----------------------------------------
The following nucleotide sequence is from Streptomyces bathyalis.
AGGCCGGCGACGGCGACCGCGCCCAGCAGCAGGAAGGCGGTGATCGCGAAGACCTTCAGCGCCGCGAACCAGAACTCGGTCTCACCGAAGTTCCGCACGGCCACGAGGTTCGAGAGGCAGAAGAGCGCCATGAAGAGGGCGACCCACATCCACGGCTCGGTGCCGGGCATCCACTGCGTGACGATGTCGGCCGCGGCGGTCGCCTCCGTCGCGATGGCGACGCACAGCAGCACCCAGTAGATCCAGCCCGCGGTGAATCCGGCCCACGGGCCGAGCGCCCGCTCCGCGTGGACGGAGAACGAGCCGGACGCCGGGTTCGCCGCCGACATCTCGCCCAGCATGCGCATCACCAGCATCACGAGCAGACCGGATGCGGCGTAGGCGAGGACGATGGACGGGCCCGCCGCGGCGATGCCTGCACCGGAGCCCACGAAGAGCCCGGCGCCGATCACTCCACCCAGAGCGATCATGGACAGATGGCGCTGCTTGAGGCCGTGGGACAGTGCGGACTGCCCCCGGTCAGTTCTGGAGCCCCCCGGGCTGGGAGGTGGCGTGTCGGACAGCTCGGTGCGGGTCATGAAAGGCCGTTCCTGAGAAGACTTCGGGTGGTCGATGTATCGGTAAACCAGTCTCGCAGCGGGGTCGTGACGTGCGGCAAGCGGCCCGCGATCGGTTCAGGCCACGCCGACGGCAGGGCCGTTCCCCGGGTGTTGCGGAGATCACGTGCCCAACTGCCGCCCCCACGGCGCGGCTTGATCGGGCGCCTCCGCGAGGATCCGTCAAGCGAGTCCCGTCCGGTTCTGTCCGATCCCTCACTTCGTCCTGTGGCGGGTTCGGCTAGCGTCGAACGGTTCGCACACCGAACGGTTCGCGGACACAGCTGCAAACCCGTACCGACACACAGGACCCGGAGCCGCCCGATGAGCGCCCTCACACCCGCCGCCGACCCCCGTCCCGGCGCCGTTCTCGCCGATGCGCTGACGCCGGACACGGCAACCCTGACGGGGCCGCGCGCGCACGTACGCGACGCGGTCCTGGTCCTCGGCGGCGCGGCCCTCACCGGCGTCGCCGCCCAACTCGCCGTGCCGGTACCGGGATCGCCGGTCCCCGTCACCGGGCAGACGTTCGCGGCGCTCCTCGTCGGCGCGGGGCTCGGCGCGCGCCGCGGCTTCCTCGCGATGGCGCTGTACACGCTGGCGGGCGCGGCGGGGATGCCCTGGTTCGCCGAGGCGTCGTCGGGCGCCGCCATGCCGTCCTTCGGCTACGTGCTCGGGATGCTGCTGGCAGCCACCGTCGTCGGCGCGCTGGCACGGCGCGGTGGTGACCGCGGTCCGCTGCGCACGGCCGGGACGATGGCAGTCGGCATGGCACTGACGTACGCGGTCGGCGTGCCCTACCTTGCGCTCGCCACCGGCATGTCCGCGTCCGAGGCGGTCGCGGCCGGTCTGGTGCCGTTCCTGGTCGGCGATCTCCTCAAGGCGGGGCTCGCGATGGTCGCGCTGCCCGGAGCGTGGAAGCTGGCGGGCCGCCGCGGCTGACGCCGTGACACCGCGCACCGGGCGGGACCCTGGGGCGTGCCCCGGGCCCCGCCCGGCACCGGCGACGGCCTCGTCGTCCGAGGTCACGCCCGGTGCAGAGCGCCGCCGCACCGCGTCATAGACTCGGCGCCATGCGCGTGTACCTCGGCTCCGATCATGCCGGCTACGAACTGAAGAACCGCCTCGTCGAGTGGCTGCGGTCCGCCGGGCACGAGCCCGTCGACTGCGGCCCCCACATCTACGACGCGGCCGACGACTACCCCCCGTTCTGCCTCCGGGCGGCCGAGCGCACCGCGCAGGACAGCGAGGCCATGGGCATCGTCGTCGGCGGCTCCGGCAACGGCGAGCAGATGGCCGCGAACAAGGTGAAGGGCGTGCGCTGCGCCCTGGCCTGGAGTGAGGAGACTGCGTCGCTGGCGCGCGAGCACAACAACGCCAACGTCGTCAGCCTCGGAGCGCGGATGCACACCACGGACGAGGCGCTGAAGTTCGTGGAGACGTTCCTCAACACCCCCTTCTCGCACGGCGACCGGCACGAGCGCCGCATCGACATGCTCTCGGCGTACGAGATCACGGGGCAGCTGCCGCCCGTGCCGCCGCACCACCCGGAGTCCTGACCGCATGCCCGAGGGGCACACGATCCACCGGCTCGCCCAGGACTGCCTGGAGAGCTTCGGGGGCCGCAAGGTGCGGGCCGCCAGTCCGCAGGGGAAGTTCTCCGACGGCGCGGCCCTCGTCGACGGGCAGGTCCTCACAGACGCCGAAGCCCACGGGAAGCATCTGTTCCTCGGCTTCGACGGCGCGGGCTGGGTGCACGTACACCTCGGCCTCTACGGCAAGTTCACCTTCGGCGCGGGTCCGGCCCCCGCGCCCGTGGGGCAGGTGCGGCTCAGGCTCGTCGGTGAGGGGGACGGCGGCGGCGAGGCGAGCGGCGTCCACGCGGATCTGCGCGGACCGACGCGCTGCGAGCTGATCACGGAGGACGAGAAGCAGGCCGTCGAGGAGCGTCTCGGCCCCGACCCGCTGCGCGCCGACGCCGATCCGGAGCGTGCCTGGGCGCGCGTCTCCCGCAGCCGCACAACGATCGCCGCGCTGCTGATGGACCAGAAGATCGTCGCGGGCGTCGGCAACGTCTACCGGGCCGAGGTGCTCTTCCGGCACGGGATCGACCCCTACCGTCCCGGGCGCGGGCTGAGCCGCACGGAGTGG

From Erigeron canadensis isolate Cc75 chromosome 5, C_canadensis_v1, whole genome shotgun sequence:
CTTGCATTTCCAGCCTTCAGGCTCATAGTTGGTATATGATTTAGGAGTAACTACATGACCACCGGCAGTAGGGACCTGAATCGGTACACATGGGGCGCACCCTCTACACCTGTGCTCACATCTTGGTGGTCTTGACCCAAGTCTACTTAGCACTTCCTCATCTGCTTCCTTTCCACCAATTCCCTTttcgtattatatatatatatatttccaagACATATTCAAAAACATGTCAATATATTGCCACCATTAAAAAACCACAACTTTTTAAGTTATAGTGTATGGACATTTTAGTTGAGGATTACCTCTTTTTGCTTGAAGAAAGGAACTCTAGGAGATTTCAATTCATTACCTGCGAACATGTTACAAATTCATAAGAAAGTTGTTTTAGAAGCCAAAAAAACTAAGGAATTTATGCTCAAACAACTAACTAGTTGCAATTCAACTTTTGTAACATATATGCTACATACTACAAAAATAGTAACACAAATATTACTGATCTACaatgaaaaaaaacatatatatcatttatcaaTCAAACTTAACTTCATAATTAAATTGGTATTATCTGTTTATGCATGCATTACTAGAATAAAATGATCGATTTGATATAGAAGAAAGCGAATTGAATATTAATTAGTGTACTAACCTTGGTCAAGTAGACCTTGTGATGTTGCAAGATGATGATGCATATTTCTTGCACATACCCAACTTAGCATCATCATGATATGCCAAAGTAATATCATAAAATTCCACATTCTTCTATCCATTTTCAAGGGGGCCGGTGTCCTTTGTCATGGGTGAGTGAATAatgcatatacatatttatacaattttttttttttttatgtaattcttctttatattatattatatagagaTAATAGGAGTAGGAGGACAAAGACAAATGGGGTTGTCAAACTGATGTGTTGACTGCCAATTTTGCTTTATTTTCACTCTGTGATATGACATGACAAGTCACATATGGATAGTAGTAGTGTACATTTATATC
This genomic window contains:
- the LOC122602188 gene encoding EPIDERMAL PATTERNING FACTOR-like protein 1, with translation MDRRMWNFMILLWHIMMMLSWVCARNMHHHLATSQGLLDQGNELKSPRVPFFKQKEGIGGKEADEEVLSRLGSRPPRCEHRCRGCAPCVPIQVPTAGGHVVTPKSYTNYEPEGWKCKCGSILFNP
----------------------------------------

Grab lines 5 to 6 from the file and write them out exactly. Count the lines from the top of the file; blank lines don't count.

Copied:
This genomic window contains:
- the LOC122602188 gene encoding EPIDERMAL PATTERNING FACTOR-like protein 1, with translation MDRRMWNFMILLWHIMMMLSWVCARNMHHHLATSQGLLDQGNELKSPRVPFFKQKEGIGGKEADEEVLSRLGSRPPRCEHRCRGCAPCVPIQVPTAGGHVVTPKSYTNYEPEGWKCKCGSILFNP